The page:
02 March 2010

The Art of the Steal

I have very mixed feelings about the Barnes Foundation's move to Philadelphia. My feelings about this movie, however, are less mixed. It's a histrionic, one-sided, psychologically manipulative documentary. While it makes a strong case regarding some of the more nefarious aspects of the move to Philly, it also discredits itself by being incredibly disingenuous in its arguments. But we'll get to that.

So, the move. I respect that the building that the collection is housed in is part of the art itself. I would love to see the artworks in that setting. But you know what? I've never gotten to. I tried - my parents and I wanted to go when we lived in Jersey, but we couldn't make it happen. It's not a particularly easy place to get to. So I can't help but be somewhat happy to know that it's moving to a place where it will be much more accessible. I hope that the architects designing the new home do a good job.

Now, the movie does not feel this way. The movie sees this move as "the greatest theft of all time" and something nearly akin to dousing the artworks with gasoline and setting them on fire. It will RUIN the greatest cultural artifact that America has ever had, says the movie. Hmmm. Ok.

The big point the movie makes is that the move is not only a violation of Barnes' original vision, but also a slap to the face, given that he particularly didn't want it to be in Philly, because he really hated people there. Fair enough on the second score - it is certainly a cruel irony. And yes, the whole process of getting it moved was extremely shady and involved some serious back-room dealing on the part of several charitable trusts, and Lincoln University getting screwed in a major way. No doubt. Agreed.

But the movie also implies that the SOLE motive of the move to Philly is greed. The issue that the movie desperately avoids is that of accessibility. At one point, when criticizing an earlier Board of Trustees president, Richard Glick, there's a scene where the museum is opened, and one of the "friends of the Barnes" calls another and says "GASP! They've opened it to the public!". The movie then described hordes of riffraff descending on the place and being THOROUGHLY UNAPPRECIATIVE. "I've seen enough naked ladies for today", says one savage. But half an hour later, the movie is bemoaning the fact that people are being deprived of this amazing cultural experience of seeing the works in their original setting. That's the part that I find somewhat disingenuous. The thing is, if they had actually opened the doors of the place earlier, and had the neighbors of the Barnes not been fighting it tooth and nail, they could certainly have saved the place in its current location, or so it seems to me. But they didn't want to do that. They wanted to keep it as it was, and basically, they ran out of money to do that. Then there was some mismanagement, and then there was some straight up sketchiness, and boom, now it's in Philly.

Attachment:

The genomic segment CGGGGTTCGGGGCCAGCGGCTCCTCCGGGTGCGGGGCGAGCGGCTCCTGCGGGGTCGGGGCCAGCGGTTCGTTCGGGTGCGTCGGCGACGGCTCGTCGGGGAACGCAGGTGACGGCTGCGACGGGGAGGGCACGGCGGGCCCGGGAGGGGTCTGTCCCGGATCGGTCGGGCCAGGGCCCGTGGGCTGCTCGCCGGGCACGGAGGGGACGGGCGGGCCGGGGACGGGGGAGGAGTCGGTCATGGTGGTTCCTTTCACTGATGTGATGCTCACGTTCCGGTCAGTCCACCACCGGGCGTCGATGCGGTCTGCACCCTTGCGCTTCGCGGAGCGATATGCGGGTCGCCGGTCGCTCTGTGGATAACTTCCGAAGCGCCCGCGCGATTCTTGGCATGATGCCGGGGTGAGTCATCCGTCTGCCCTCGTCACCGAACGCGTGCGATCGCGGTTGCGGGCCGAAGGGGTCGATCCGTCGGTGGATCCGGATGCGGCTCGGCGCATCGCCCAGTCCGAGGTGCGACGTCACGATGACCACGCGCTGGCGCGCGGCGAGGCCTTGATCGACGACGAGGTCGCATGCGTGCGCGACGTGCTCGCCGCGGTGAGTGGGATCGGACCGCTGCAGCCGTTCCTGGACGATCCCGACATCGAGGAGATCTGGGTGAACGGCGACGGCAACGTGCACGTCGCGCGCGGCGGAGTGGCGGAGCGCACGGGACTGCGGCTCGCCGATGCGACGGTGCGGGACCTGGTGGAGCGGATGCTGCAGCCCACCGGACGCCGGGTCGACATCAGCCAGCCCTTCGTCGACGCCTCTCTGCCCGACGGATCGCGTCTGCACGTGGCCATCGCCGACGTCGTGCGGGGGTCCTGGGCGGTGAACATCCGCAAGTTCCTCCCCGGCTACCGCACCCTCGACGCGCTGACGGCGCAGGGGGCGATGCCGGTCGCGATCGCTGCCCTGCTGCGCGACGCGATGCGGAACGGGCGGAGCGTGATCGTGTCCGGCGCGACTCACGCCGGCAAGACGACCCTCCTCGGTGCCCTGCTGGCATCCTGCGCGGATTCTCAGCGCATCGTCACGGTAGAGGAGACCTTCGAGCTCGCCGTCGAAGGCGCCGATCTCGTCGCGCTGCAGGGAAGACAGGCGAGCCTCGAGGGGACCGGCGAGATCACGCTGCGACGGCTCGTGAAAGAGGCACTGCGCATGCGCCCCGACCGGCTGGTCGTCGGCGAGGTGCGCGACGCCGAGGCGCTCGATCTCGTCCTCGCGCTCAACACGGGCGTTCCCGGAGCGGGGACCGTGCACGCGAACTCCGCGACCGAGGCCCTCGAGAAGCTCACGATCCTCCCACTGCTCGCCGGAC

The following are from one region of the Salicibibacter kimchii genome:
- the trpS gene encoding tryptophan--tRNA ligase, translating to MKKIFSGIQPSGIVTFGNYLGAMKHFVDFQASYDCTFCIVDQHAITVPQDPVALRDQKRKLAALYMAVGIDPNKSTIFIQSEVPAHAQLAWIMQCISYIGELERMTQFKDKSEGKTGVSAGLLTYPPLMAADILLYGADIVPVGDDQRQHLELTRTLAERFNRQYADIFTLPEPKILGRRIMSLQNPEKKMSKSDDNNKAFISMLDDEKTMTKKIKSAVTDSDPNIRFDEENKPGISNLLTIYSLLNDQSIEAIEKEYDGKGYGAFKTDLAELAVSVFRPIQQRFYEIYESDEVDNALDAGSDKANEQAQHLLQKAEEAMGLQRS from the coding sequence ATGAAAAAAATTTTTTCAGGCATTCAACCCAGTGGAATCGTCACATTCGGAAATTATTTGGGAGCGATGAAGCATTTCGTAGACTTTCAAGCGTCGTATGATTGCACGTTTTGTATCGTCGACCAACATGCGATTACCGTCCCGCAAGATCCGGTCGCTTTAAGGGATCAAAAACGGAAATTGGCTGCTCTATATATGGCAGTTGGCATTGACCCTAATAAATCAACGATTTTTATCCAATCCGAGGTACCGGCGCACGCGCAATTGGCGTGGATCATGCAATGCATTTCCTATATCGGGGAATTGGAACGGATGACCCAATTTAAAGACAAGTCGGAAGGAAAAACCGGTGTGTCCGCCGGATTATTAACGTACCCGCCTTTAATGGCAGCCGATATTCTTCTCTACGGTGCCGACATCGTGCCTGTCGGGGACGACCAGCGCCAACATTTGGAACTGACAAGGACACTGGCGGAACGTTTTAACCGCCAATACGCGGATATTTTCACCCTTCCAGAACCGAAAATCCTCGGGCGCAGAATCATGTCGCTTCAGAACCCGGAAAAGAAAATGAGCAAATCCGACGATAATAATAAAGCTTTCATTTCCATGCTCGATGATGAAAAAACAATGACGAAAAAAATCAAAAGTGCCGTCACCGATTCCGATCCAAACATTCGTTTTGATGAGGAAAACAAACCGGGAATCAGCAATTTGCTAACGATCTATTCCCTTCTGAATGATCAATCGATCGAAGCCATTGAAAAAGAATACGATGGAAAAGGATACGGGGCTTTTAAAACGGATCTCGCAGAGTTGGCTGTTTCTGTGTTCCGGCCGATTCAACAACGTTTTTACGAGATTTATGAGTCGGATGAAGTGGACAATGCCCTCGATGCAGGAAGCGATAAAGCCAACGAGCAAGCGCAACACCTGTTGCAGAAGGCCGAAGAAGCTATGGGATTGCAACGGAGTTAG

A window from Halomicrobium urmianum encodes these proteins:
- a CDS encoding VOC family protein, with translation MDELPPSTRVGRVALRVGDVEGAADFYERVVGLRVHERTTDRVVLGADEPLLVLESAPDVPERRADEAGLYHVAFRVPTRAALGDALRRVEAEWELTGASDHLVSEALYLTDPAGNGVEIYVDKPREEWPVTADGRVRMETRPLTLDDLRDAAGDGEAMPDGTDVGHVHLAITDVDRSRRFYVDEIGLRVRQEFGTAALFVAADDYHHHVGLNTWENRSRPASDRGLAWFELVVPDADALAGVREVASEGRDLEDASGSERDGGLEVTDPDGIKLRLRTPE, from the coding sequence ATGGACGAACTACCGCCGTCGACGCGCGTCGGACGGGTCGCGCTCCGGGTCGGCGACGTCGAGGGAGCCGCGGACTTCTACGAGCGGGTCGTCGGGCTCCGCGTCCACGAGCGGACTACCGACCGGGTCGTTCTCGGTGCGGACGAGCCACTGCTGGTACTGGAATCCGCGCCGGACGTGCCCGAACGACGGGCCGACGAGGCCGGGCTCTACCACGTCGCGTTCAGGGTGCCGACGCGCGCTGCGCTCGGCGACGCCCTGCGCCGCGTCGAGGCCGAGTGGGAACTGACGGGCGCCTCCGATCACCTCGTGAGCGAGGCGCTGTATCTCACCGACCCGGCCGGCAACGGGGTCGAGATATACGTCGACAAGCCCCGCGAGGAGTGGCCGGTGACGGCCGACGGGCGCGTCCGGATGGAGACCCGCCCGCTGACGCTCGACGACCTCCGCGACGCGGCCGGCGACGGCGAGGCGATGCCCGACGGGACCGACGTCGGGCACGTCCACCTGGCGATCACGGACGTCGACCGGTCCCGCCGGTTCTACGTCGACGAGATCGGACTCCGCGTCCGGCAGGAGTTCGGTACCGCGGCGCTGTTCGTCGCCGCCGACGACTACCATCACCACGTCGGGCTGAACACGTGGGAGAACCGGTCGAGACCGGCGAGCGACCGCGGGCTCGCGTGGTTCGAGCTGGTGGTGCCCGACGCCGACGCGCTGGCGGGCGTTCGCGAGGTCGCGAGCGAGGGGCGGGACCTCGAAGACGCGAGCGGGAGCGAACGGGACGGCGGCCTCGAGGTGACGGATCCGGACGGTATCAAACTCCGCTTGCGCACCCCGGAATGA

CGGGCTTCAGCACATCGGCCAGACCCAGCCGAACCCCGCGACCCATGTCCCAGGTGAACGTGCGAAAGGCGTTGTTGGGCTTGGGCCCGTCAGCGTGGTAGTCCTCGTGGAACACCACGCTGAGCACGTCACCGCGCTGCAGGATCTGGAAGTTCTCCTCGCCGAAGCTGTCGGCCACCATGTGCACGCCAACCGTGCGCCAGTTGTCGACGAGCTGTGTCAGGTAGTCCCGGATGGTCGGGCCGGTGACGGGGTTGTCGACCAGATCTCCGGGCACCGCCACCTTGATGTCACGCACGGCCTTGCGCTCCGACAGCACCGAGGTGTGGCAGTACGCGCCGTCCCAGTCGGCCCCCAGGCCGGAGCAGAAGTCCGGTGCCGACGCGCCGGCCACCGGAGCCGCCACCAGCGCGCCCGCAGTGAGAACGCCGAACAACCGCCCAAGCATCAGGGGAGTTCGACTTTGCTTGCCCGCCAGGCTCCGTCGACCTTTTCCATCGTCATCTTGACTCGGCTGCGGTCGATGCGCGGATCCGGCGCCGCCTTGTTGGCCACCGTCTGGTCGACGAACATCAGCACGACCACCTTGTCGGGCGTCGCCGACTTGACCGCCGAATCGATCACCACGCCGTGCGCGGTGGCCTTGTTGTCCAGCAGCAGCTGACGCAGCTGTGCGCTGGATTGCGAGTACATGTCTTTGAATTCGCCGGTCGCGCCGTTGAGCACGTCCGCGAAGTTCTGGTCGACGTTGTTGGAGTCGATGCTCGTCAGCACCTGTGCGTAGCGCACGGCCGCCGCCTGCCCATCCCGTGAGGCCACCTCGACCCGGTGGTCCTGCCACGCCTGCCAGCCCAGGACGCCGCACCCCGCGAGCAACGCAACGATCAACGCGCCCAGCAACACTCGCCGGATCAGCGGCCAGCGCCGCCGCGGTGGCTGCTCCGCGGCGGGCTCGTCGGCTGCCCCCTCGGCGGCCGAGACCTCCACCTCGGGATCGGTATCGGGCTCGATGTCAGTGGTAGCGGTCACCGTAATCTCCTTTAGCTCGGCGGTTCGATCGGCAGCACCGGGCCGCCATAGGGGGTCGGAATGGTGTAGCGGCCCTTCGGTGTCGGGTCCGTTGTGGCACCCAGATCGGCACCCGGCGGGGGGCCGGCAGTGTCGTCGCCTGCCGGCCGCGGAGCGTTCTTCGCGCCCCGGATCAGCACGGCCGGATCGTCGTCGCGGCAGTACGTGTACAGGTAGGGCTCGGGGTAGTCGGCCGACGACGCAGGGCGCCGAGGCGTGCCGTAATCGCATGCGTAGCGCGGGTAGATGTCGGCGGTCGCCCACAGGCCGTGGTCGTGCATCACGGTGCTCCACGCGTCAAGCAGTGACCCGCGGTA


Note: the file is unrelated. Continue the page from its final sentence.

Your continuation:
The emotional force of the film relies on the fact that it was in Barnes' will that his art be kept a certain way, and his will was basically taken apart, 50 years later. As a friend of mine pointed out, that's frightening to anyone. On the other hand, yeah, myself personally is happy that the will is getting broken with so as to open up the collection and allow others to see it. I'm not opposed to the art being used for educational purposes - I'm all in favor of it really. But much like Indiana Jones, I think great cultural artifacts belong in museums. Where everyone can have access to them. And it's kind of an abomination for one person to own them.

This brings up the really fascinating question of how art acts as commodity, how we feel about it as private property, etc. The Barnes Foundation is a particularly interesting study in this regard, and the matter of the move to Philly is especially fascinating for that reason. One could make a really interesting movie about it. Unfortunately, the Art of the Steal is not that movie.

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